In recent years, a variety of efforts have been made in political science to enable, encourage, or require scholars to be more open and explicit about the bases of their empirical claims and, in turn, make those claims more readily evaluable by others. While qualitative scholars have long taken an interest in making their research open, reflexive, and systematic, the recent push for overarching transparency norms and requirements has provoked serious concern within qualitative research communities and raised fundamental questions about the meaning, value, costs, and intellectual relevance of transparency for qualitative inquiry. In this Perspectives Reflection, we crystallize the central findings of a three-year deliberative process—the Qualitative Transparency Deliberations (QTD)—involving hundreds of political scientists in a broad discussion of these issues. Following an overview of the process and the key insights that emerged, we present summaries of the QTD Working Groups’ final reports. Drawing on a series of public, online conversations that unfolded at www.qualtd.net, the reports unpack transparency’s promise, practicalities, risks, and limitations in relation to different qualitative methodologies, forms of evidence, and research contexts. Taken as a whole, these reports—the full versions of which can be found in the Supplementary Materials—offer practical guidance to scholars designing and implementing qualitative research, and to editors, reviewers, and funders seeking to develop criteria of evaluation that are appropriate—as understood by relevant research communities—to the forms of inquiry being assessed. We dedicate this Reflection to the memory of our coauthor and QTD working group leader Kendra Koivu.1
The first demonstration of laser action in ruby was made in 1960 by T. H. Maiman of Hughes Research Laboratories, USA. Many laboratories worldwide began the search for lasers using different materials, operating at different wavelengths. In the UK, academia, industry and the central laboratories took up the challenge from the earliest days to develop these systems for a broad range of applications. This historical review looks at the contribution the UK has made to the advancement of the technology, the development of systems and components and their exploitation over the last 60 years.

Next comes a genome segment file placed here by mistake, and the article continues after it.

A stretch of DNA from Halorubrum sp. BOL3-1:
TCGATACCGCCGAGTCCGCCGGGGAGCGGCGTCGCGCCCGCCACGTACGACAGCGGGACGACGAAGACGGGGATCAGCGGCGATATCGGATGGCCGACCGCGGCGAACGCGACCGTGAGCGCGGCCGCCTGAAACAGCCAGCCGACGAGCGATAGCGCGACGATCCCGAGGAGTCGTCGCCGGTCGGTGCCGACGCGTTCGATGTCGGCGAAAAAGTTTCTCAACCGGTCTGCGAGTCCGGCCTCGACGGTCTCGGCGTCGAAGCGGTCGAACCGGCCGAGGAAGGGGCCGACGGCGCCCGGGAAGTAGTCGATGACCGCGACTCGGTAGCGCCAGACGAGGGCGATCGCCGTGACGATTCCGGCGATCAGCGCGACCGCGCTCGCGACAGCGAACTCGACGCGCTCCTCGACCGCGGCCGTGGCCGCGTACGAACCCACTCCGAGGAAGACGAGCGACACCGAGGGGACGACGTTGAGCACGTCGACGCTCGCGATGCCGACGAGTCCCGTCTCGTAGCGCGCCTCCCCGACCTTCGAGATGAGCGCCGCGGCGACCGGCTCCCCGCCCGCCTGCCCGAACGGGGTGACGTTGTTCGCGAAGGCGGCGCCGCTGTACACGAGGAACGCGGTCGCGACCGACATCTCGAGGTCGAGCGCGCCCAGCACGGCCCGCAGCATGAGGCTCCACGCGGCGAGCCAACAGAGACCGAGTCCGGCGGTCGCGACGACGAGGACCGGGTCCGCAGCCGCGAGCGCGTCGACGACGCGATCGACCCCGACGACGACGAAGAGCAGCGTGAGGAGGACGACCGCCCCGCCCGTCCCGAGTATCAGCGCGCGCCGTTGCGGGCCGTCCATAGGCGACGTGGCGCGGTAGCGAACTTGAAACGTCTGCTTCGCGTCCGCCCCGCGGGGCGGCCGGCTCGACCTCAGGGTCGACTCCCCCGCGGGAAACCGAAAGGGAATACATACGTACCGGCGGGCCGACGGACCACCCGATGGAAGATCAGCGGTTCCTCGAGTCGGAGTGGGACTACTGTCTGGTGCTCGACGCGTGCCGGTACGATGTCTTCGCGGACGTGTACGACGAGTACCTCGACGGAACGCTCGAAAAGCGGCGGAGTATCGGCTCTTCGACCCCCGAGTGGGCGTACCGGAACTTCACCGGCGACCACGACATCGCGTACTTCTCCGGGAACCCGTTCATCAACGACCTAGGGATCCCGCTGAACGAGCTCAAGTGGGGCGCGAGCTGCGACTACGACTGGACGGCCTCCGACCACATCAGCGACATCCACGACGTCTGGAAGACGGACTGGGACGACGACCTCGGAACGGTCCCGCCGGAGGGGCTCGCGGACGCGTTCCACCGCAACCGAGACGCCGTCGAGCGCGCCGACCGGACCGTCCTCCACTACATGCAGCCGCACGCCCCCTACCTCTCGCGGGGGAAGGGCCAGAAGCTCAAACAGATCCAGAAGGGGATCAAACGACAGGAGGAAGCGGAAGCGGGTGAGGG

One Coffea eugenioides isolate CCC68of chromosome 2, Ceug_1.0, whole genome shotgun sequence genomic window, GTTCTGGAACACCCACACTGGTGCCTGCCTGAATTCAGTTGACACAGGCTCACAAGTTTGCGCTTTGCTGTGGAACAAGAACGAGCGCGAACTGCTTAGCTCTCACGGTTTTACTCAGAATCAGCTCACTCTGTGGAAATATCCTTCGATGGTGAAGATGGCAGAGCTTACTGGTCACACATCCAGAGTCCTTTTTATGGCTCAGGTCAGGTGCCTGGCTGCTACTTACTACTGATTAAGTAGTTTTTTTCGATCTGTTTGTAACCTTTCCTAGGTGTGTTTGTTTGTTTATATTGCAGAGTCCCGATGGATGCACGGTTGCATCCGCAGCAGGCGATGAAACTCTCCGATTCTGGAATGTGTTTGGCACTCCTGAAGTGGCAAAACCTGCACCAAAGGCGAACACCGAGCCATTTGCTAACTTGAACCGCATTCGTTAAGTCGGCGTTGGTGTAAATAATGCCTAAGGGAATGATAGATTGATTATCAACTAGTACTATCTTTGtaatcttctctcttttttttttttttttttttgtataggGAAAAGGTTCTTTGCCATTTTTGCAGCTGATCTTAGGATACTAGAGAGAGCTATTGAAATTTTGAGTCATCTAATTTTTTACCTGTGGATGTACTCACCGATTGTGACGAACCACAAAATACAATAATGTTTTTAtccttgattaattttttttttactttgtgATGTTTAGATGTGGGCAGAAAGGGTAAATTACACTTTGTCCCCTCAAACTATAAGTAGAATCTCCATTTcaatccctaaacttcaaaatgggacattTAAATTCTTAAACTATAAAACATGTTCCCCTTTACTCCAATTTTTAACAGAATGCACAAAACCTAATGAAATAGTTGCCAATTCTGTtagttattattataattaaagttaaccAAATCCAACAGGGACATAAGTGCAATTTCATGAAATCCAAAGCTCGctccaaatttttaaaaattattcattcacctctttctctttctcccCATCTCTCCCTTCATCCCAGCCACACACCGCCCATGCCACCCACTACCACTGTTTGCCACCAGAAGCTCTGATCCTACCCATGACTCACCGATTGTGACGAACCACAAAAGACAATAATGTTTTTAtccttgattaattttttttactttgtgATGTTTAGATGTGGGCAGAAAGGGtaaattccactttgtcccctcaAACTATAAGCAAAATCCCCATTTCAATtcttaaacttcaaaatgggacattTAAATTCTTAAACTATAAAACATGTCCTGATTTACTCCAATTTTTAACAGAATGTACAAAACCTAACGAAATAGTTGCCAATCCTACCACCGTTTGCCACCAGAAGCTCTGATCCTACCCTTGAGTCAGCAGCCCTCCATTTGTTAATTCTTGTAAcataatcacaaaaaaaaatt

A 54-year-old woman prepares dinner around 8:00 pm that includes mushrooms that she picked from her yard. The next morning, around 8:00 am, the woman (patient), her daughter, and son-in-law all develop abdominal cramps, violent vomiting, and diarrhea. They present to the emergency department and are admitted for dehydration and intractable vomiting with a presumed diagnosis of food poisoning. Twenty-four hours later, they appear well with stable vital signs and improved symptoms. Four hours later, 36 hours post-ingestion, the patient becomes lethargic. A venous blood gas reveals pH, 7.1; PCO2, 16 mmHg; and her AST was 3140 units/L with an ALT of 4260 units/L and an INR of 3.7.
Our objective was to examine the performance characteristics of a bladder stimulation technique for urine collection among infants presenting to the emergency department (ED).